Things to Do in Valenca, Portugal

things to do in Valenca Portugal

Located on the border of Portugal and Spain, Valenca is a unique hilltop town with huge defensive walls. The city offers a wide range of things to do that are sure to make your trip special.

The fortress was originally built in the 13th century and then upgraded in the 17th and 18th centuries forming a pointed bulwarked system. You should not miss the Coroada and Gaviarra Gates as well as the Chapel of Sao Teotonio.

1. Visit the Fortress

The Fortress of Valenca is one of the most impressive defensive structures in the country. Its 5 km of walls invite visitors to discover true gems of military architecture.

The best way to visit the fortress is on foot. From the central square, you can walk towards Coroada Gates to admire a beautiful Manueline window. You can also stop at the 13th-century Igreja de Santo Estevao and its tiny chapel.

From there, head to the 17th-century Capela Militar do Bom Jesus. This small chapel has a single nave and is dedicated to Sao Teotonio, Portugal’s first saint. It was commissioned by King Afonso Henriques in honor of his confessor. This was an important time for the kingdom as it was at war with Spain.

2. Visit the Sao Teotonio Square

Within the huge walls of Valenca you’ll find beautiful old buildings, churches like Igreja de Santo Estevao and Igreja da Santa Maria dos Anjos, and a couple of museums. In particular, the Firefighter’s Museum with pieces of equipment from firefighters around the world.

You can also visit the Chapel of Sao Teotonio. It preserves a Roman Milestone, an obelisk dating back to the 1st century and that marks the distance of the old road between Braga and Santiago de Compostela in Spain. It was a road that the pilgrims used to walk to get their Compostela certificate.

3. Visit the Firefighter’s Museum

The firefighter’s museum (Museu Bombeiro Manuel Valdes Sobral) within the walls of Valenca is a fascinating place to visit. Here you can see various weapons and equipment from the fire services in Portugal and the rest of the world. The highlight of the museum is its huge collection of helmets.

There are many other attractions in this walled city. For example, the old international bridge is worth seeing. It connects Portugal with Spain and was built in the 19th century. It is also used by pilgrims who are walking the famous Camino de Santiago. Other highlights include the Igreja da Misericordia Church and its neoclassical style, and the Chapel of Sao Teotonio. This unique fortress town is best reached by train. There are connections available from Lisbon, Porto, and Viana do Castelo among others.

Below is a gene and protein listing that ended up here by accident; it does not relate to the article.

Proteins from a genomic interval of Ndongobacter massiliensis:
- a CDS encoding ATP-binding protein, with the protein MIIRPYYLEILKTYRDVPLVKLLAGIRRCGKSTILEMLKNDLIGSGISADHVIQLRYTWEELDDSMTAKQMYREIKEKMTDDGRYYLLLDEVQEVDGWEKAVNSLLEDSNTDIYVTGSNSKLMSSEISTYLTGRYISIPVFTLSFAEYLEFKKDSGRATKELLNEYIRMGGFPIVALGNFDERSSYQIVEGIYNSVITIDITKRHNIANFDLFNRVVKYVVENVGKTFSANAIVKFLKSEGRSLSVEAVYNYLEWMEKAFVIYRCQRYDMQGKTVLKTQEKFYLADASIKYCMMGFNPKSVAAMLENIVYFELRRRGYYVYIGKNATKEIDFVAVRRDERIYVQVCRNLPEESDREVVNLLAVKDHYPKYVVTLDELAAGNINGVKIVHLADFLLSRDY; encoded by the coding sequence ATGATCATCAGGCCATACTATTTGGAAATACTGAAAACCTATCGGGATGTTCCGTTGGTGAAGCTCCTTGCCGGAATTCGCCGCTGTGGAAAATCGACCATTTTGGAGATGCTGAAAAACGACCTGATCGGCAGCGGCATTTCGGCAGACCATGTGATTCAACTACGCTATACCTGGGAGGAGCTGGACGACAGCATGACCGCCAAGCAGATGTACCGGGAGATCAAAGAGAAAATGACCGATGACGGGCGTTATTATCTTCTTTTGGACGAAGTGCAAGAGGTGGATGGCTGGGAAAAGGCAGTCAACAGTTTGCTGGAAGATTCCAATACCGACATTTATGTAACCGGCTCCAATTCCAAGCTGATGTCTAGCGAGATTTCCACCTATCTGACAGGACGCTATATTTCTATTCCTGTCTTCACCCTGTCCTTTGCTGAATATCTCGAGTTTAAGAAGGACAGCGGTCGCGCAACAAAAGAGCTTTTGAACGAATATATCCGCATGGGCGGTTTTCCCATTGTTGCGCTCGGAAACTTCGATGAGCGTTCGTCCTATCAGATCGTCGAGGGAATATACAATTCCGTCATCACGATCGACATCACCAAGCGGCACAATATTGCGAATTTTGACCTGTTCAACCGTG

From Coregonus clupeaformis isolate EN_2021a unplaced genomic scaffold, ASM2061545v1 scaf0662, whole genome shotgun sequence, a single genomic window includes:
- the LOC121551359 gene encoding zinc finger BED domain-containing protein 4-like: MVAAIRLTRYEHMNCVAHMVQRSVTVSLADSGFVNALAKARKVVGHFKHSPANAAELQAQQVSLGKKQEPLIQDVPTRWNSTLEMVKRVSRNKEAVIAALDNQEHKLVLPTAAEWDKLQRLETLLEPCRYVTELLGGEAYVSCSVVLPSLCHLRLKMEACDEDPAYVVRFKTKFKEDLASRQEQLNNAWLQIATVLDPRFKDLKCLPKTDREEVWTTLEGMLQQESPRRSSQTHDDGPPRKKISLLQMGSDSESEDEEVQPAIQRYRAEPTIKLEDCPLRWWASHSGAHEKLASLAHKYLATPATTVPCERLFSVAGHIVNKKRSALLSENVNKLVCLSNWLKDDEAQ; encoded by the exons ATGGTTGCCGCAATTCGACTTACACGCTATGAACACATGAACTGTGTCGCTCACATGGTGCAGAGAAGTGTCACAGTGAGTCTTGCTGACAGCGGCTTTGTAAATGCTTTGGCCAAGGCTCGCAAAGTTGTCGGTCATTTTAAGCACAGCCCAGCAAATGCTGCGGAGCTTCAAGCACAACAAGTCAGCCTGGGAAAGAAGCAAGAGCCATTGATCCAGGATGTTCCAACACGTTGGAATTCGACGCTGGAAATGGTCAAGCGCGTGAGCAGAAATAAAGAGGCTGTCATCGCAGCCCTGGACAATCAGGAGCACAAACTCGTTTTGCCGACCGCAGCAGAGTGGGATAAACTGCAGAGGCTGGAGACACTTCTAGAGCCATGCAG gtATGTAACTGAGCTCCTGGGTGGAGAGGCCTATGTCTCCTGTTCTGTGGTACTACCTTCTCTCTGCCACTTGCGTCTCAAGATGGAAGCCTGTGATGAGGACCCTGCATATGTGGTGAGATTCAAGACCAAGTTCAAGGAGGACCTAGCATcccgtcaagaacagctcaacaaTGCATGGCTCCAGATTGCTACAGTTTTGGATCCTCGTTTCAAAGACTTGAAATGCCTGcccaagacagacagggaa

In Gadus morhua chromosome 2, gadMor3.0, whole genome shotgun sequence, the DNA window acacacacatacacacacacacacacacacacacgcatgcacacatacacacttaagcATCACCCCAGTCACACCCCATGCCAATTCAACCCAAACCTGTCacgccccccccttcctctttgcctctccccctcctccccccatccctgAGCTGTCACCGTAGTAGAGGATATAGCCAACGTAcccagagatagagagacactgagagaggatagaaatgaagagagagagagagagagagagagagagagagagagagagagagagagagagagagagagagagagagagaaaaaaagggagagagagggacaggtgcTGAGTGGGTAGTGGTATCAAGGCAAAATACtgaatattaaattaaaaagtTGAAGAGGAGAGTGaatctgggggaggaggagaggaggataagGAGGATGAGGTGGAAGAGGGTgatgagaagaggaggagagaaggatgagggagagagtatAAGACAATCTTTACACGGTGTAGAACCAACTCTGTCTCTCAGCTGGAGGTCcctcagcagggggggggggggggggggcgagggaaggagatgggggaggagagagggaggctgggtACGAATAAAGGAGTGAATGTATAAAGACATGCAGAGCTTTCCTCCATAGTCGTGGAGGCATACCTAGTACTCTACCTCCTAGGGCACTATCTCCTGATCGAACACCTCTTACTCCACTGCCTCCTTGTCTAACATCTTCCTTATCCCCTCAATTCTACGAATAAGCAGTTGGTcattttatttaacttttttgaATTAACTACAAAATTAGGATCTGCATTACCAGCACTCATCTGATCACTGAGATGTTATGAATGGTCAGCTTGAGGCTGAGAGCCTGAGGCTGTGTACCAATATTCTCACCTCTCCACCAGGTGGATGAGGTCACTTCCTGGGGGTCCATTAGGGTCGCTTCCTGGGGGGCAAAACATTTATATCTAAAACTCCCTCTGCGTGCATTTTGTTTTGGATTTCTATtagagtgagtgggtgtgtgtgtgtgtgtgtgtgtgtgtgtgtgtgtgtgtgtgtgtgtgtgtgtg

4. Visit the Republic Square

During the Middle Ages Valenca’s hilltop position and privileged view over the Minho River helped it to resist invasion by Spain and France. Today the impressive fort complex and charming historic centre are a great reason to visit Valenca, even though it is a smaller town than most.

You can easily explore the city on foot or rent a car. The driving into the fortress town can be a bit of a challenge, as you have to drive through narrow ancient archways in the fortress walls. Choose a small vehicle and don’t forget to tuck the wing mirrors in.

The Republic Square is the heart of the old town and home to a unique group of cafes and restaurants. Make sure to check out the Chavarez Fountain and also admire the houses that are lined with beautiful tiles.

5. Visit the Municipal Garden

Valenca is a unique town within its 5km of well-kept defensive walls and offers a wealth of historic buildings like churches, museums and houses. The main sights can be seen in a day trip and early mornings or dusk are ideal.

The central gate is a good bikeable entry point and once inside the fortress the cobbled streets are quiet. The central square is home to Casa do Eirado with Manueline touches and a Jewish inscription under one of the windows, and Igreja de Sao Teotonio.

A short walk from here is the Capela Militar do Bom Jesus, a 17th-century chapel in Baroque and Rococo styles, dedicated to the first Portuguese saint and patron saint of enslaved Christians. This chapel is a reminder that religious and secular traditions have long coexisted in Portugal.

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